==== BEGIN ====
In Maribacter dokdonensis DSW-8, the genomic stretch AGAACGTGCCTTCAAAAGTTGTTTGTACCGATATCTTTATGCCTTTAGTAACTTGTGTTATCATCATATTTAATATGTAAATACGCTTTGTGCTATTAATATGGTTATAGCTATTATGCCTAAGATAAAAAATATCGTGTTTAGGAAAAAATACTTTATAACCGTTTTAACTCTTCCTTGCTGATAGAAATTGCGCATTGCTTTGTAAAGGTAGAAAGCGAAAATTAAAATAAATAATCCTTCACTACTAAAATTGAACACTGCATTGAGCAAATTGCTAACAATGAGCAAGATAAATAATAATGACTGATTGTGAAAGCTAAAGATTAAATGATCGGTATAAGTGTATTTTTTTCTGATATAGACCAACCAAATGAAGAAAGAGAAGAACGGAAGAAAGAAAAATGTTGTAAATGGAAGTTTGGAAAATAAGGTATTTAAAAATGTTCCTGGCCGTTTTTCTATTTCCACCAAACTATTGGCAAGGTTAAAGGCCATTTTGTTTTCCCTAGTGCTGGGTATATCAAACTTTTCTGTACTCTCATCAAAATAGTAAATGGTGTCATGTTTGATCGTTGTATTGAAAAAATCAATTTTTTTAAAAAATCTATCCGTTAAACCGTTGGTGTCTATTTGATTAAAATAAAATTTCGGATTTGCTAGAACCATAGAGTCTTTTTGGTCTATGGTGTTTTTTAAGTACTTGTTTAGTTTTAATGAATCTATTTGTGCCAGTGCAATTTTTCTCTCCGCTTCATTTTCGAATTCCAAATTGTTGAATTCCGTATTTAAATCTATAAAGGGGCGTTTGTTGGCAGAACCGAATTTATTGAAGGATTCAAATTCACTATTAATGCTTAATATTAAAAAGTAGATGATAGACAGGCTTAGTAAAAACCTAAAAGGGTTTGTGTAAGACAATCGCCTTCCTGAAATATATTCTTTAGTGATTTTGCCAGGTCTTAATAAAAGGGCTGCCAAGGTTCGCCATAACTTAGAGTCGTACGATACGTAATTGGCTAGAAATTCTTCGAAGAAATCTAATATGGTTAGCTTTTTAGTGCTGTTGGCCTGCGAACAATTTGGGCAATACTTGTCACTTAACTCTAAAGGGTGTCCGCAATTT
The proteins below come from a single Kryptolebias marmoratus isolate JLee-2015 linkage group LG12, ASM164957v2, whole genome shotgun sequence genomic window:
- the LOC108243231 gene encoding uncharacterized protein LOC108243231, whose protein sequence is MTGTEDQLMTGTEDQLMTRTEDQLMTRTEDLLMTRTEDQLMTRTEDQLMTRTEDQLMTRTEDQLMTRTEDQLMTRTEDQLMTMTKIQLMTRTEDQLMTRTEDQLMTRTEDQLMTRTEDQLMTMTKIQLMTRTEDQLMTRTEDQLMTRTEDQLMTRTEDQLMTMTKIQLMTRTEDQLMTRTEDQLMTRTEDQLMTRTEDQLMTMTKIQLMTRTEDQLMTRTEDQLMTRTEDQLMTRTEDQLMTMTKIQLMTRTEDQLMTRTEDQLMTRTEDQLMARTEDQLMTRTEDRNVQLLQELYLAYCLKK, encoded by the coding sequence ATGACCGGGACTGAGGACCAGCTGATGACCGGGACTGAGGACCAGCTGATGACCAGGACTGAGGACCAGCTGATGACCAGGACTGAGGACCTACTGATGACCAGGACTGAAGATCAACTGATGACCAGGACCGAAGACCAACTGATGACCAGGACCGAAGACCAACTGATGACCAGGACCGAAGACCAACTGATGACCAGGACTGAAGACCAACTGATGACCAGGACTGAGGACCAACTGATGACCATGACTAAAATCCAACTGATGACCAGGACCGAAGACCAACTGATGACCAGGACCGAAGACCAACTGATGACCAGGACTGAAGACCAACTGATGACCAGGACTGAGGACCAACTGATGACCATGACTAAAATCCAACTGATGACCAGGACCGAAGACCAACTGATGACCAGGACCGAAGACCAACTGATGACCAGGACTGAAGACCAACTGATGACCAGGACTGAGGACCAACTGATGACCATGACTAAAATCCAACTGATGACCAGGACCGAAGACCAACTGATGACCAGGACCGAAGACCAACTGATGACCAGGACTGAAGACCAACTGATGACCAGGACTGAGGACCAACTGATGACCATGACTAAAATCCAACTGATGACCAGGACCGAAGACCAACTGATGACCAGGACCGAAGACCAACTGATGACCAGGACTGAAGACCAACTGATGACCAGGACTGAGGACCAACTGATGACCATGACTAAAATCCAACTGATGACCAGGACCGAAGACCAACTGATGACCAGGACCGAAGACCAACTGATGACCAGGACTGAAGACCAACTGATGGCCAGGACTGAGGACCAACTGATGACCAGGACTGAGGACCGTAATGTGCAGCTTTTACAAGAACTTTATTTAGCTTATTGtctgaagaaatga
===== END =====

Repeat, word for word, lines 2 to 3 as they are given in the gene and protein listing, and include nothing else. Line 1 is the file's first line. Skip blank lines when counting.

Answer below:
The proteins below come from a single Kryptolebias marmoratus isolate JLee-2015 linkage group LG12, ASM164957v2, whole genome shotgun sequence genomic window:
- the LOC108243231 gene encoding uncharacterized protein LOC108243231, whose protein sequence is MTGTEDQLMTGTEDQLMTRTEDQLMTRTEDLLMTRTEDQLMTRTEDQLMTRTEDQLMTRTEDQLMTRTEDQLMTRTEDQLMTMTKIQLMTRTEDQLMTRTEDQLMTRTEDQLMTRTEDQLMTMTKIQLMTRTEDQLMTRTEDQLMTRTEDQLMTRTEDQLMTMTKIQLMTRTEDQLMTRTEDQLMTRTEDQLMTRTEDQLMTMTKIQLMTRTEDQLMTRTEDQLMTRTEDQLMTRTEDQLMTMTKIQLMTRTEDQLMTRTEDQLMTRTEDQLMARTEDQLMTRTEDRNVQLLQELYLAYCLKK, encoded by the coding sequence ATGACCGGGACTGAGGACCAGCTGATGACCGGGACTGAGGACCAGCTGATGACCAGGACTGAGGACCAGCTGATGACCAGGACTGAGGACCTACTGATGACCAGGACTGAAGATCAACTGATGACCAGGACCGAAGACCAACTGATGACCAGGACCGAAGACCAACTGATGACCAGGACCGAAGACCAACTGATGACCAGGACTGAAGACCAACTGATGACCAGGACTGAGGACCAACTGATGACCATGACTAAAATCCAACTGATGACCAGGACCGAAGACCAACTGATGACCAGGACCGAAGACCAACTGATGACCAGGACTGAAGACCAACTGATGACCAGGACTGAGGACCAACTGATGACCATGACTAAAATCCAACTGATGACCAGGACCGAAGACCAACTGATGACCAGGACCGAAGACCAACTGATGACCAGGACTGAAGACCAACTGATGACCAGGACTGAGGACCAACTGATGACCATGACTAAAATCCAACTGATGACCAGGACCGAAGACCAACTGATGACCAGGACCGAAGACCAACTGATGACCAGGACTGAAGACCAACTGATGACCAGGACTGAGGACCAACTGATGACCATGACTAAAATCCAACTGATGACCAGGACCGAAGACCAACTGATGACCAGGACCGAAGACCAACTGATGACCAGGACTGAAGACCAACTGATGACCAGGACTGAGGACCAACTGATGACCATGACTAAAATCCAACTGATGACCAGGACCGAAGACCAACTGATGACCAGGACCGAAGACCAACTGATGACCAGGACTGAAGACCAACTGATGGCCAGGACTGAGGACCAACTGATGACCAGGACTGAGGACCGTAATGTGCAGCTTTTACAAGAACTTTATTTAGCTTATTGtctgaagaaatga